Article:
Water Quality, Policy Diffusion Effects and Farmers’ Behavior | Sylvain Chabe Ferret
Sylvain Chabe Ferret (Assistant Professor at the Toulouse School of Economics) will be discussing the paper Water Quality, Policy Diffusion Effects and Farmers’ Behavior.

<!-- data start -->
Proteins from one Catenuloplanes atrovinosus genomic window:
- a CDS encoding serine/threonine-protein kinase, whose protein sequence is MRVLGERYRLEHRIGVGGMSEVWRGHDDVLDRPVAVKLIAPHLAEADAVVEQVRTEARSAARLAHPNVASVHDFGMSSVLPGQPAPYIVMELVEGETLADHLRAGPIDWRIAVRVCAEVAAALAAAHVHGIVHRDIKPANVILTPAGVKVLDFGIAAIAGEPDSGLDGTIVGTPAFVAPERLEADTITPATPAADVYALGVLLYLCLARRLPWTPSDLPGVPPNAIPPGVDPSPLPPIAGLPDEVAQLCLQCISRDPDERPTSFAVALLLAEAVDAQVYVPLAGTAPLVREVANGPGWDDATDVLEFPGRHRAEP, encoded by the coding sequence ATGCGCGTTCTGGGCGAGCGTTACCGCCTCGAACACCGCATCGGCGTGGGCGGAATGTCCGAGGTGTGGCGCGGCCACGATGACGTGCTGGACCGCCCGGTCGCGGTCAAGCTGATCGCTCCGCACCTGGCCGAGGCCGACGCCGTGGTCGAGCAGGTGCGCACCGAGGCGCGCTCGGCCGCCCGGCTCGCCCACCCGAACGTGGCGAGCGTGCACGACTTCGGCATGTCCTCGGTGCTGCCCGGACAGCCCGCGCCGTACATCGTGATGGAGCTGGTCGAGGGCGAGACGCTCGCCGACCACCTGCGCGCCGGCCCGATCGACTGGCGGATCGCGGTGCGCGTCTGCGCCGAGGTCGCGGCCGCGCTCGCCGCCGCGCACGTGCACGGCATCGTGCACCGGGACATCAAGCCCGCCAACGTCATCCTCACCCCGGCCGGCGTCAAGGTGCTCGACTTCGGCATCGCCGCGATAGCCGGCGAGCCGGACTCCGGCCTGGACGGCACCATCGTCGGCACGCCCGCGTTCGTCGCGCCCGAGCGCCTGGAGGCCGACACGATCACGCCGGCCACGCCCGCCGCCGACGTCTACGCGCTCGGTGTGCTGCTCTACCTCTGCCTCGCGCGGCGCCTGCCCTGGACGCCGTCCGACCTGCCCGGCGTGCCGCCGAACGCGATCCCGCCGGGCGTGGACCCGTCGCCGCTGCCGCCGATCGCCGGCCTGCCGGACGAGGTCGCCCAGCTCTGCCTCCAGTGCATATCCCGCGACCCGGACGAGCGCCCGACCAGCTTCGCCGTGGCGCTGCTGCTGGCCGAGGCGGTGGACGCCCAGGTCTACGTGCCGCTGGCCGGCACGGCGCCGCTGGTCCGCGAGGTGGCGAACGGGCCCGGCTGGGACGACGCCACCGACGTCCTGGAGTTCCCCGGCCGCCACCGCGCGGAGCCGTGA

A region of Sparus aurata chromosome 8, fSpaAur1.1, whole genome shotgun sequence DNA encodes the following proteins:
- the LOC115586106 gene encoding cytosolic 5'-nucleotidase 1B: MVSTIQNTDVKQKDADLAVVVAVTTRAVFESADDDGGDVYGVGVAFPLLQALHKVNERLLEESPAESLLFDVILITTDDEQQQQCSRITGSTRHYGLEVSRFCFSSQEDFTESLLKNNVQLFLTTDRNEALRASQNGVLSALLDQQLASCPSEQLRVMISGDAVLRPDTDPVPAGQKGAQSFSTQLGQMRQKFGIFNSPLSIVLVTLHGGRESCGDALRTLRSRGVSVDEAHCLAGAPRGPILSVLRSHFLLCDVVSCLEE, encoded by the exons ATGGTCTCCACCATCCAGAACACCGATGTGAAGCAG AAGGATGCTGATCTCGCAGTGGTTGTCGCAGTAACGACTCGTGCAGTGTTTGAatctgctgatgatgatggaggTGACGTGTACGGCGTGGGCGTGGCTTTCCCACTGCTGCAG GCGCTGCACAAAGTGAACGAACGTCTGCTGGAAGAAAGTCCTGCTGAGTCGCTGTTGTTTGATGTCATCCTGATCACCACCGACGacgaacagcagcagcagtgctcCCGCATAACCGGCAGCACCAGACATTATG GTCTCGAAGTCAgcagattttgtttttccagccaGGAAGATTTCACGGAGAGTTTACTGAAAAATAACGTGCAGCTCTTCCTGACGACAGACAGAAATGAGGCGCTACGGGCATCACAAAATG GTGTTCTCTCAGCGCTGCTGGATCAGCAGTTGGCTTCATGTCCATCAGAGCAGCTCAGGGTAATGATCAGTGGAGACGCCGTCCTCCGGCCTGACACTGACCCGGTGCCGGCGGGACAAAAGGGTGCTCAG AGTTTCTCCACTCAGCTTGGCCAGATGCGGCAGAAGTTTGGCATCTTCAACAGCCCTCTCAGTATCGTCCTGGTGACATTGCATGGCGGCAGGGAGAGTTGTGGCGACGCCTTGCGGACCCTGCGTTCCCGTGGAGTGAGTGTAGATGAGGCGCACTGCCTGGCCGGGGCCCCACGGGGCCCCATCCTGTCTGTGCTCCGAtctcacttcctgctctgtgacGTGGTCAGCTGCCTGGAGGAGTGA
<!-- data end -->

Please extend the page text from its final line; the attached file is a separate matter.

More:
The nitrogen cycle is one of the most perturbed geo-chemical cycles on earth. Human activity, mainly through intensive farming, releases nitrogen by-products such as nitrates and ammonium in the environment where they have wide ranging impacts on human health, biodiversity and climate change. In this paper, we study the impact of one of the earliest and most ambitious regulation of nitrogen use in the world: the EU Nitrate Directive. The EU Nitrate Directive not only sets limitations on the amount and timing of application of nitrogen but also imposes the adoption of modern nitrogen management tools in an effort to increase nitrogen use efficiency. The geographical and temporal variation of the implementation of the Nitrate Directive opens up the possibility of estimating its effects using a Difference In Difference (DID) approach. We adapt the DID estimator to account for the existence of diffusion effects along river streams and for the non-point source nature of pollution by nitrates. We state conditions for identification of and provide ways to do estimation and inference for causal effects in the presence of diffusion effects on a network under the DID assumptions. Applying our estimator to rich data on water quality, biodiversity, farmers practices, profits and Total Factor Productivity, we find that the EU Nitrate Directive has been able to reduce the concentration of nitrates in surface water by 1.23 milligrams per liter, a decrease of 8%. We find a clear dose-response relationship, with higher impacts where more of the upstream area is covered by the Directive. We find that other biochemical indicators, as well as biodiversity, as measured by the number of fish and fish species, also improved thanks to the Directive. We also find that the Directive managed to improve farmers’ nitrogen use efficiency and productivity and did not decrease their profits. Finally, we show that not accounting for diffusion effects would bias downwards the estimate of the effect of the Directive, and that the most recent geographic discontinuity estimators would detect no effect at all.
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